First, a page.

House on Telegraph Hill, The
Release date: May 13, 1951
Director: Robert Wise
Screenplay by: Elick Moll, Frank Partos
Novel by: Dana Lyon
Cast: Valentina Cortese, Richard Basehart, William Lundigan, Fay Baker
Based on a novel by Dana Lyon, this late-era film noir, directed by two-time Best Director Academy Award winner Robert Wise, takes place five years after the end of World War II in San Francisco’s Telegraph Hill district.
While setting a film noir in San Francisco is not all that special — there are a plethora of noirs and neo-noirs set in the California city — what is so special about this film is its candid look at life in a Polish concentration camp during its expository opening sequence.
This film came out in 1951, four years before Alain Resnais’ eye-opening documentary Nuit et Brouillard — and I don’t think I’ve ever come across an earlier film depicting the horrors of those camps. It’s quite a chilling opening for a film that, for the most part, is otherwise a by-the-book noir.
This is one of only four American films starring Italian actress Valentina Cortese, who gives a superb lead performance. She plays Victoria Kowelska, a Polish concentration camp victim who makes her way to San Francisco on the identity of her friend Karin Dernakova, who died just days before their camp was liberated, only to find herself being terrorized for a fortune that is not rightfully hers.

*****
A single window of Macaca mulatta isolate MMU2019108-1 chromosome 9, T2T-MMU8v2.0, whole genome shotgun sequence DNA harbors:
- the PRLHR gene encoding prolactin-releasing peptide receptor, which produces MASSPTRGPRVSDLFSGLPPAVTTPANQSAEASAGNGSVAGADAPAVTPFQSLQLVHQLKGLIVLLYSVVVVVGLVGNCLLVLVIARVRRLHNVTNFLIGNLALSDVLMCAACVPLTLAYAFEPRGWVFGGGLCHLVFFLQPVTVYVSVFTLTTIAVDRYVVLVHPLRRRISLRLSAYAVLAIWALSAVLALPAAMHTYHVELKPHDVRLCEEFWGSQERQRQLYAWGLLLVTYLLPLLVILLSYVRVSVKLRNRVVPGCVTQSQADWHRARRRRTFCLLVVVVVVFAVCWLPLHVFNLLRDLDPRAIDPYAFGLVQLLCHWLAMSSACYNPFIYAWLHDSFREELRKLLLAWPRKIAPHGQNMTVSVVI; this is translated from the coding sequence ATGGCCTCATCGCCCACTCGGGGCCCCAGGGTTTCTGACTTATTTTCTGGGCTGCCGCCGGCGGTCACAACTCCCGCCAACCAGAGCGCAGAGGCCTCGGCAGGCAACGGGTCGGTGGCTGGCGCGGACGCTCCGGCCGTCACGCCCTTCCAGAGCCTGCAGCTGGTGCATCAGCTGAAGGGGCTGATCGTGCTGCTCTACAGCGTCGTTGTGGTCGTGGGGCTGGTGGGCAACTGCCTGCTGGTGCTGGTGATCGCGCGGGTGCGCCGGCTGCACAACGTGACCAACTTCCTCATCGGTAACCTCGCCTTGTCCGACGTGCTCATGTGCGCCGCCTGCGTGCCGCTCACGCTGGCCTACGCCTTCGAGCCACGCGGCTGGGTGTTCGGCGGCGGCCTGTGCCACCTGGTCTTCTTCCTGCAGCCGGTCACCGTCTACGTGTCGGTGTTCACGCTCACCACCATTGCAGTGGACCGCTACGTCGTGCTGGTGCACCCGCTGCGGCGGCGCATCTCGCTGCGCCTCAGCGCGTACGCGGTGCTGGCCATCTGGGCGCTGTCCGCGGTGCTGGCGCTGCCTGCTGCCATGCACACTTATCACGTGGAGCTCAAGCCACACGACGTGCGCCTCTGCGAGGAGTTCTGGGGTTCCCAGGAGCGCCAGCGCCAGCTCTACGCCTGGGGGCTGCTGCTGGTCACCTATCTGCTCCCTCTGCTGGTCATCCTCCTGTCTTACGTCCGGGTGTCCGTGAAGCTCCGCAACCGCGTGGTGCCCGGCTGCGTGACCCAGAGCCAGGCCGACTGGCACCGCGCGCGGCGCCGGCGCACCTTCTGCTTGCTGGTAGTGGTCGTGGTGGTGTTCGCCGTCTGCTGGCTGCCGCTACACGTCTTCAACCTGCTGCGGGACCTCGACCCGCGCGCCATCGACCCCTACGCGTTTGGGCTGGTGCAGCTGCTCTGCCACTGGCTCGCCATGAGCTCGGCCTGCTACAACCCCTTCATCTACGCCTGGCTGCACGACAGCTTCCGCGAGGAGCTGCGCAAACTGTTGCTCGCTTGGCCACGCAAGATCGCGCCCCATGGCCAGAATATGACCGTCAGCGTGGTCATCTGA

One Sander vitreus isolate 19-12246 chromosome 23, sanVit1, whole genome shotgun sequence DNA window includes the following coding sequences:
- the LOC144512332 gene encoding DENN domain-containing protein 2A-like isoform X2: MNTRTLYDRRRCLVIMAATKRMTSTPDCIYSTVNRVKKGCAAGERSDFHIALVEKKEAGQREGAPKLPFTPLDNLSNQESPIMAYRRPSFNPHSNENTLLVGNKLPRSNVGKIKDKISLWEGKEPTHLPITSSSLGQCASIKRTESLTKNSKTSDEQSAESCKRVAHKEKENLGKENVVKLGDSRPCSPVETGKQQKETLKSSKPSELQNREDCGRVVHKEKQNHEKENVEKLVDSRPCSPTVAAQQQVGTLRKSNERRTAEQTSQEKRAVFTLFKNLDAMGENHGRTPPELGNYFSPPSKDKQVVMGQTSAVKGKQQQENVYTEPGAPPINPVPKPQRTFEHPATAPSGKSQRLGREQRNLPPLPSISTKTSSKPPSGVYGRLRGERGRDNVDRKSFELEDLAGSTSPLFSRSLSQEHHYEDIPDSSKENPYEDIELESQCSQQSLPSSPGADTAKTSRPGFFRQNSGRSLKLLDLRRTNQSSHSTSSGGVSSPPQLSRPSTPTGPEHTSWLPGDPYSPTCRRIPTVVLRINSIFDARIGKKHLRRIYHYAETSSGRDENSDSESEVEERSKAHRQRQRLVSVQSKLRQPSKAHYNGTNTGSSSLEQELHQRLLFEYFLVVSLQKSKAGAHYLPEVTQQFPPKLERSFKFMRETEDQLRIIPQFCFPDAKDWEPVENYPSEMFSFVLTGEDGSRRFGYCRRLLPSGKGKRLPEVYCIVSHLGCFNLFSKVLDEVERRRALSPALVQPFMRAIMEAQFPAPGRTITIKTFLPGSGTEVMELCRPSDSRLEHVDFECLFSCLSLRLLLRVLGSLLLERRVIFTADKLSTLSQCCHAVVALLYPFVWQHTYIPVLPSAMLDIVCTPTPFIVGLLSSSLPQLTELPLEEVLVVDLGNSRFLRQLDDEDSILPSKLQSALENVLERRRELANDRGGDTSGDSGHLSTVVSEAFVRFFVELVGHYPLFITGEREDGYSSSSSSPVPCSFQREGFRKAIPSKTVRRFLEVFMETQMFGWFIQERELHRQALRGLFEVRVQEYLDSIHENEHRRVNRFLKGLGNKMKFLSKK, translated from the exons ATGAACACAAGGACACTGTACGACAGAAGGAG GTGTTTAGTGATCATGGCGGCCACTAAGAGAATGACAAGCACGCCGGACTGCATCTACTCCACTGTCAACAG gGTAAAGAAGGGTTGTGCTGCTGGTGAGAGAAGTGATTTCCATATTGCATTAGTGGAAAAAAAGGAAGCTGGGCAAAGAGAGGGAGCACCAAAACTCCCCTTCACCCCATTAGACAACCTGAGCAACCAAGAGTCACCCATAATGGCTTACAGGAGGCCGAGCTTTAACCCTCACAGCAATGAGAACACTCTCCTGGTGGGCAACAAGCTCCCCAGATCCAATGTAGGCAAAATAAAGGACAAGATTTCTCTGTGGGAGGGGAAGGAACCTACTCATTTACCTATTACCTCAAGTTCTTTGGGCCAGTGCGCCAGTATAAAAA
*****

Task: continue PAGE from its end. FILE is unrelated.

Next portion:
Fay Baker also gives an excellent performance as the governess who raised Karin’s son Chris, who was sent to live with a wealthy aunt in San Francisco before the war in Europe got too serious. I’d say Baker gives Dame Judith Anderson in Rebecca a run for her money for most obsessed servant ever.
The film also features one of the greatest houses as a character I’ve ever seen. There’s just something so wonderful about a great gothic house to give you the creeps — something Robert Wise would perfect again in 1963’s The Haunting (the scariest movie ever as far as I’m concerned).
This is an excellent noir for fans of the genre. Actually, it’s just a downright excellent film for anyone who loves a good thriller and much more important when it comes to film history than it’s been given credit.